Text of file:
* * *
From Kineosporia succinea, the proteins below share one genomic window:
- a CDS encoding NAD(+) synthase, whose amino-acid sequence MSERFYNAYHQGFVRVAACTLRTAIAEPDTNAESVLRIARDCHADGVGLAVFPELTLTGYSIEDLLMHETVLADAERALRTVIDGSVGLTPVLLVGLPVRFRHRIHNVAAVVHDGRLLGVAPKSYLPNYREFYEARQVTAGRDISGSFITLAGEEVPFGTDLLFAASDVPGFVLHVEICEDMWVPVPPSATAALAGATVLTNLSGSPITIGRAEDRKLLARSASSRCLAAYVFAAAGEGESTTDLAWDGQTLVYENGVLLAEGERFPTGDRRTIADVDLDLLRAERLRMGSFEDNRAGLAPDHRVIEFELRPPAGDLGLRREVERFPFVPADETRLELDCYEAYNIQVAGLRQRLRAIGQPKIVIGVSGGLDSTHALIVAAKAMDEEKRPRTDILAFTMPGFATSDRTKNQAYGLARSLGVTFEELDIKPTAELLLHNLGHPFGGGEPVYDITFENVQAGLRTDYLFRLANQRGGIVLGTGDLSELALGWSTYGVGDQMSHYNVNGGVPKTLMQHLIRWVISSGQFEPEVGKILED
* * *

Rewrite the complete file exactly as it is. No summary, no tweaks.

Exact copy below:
From Kineosporia succinea, the proteins below share one genomic window:
- a CDS encoding NAD(+) synthase, whose amino-acid sequence MSERFYNAYHQGFVRVAACTLRTAIAEPDTNAESVLRIARDCHADGVGLAVFPELTLTGYSIEDLLMHETVLADAERALRTVIDGSVGLTPVLLVGLPVRFRHRIHNVAAVVHDGRLLGVAPKSYLPNYREFYEARQVTAGRDISGSFITLAGEEVPFGTDLLFAASDVPGFVLHVEICEDMWVPVPPSATAALAGATVLTNLSGSPITIGRAEDRKLLARSASSRCLAAYVFAAAGEGESTTDLAWDGQTLVYENGVLLAEGERFPTGDRRTIADVDLDLLRAERLRMGSFEDNRAGLAPDHRVIEFELRPPAGDLGLRREVERFPFVPADETRLELDCYEAYNIQVAGLRQRLRAIGQPKIVIGVSGGLDSTHALIVAAKAMDEEKRPRTDILAFTMPGFATSDRTKNQAYGLARSLGVTFEELDIKPTAELLLHNLGHPFGGGEPVYDITFENVQAGLRTDYLFRLANQRGGIVLGTGDLSELALGWSTYGVGDQMSHYNVNGGVPKTLMQHLIRWVISSGQFEPEVGKILED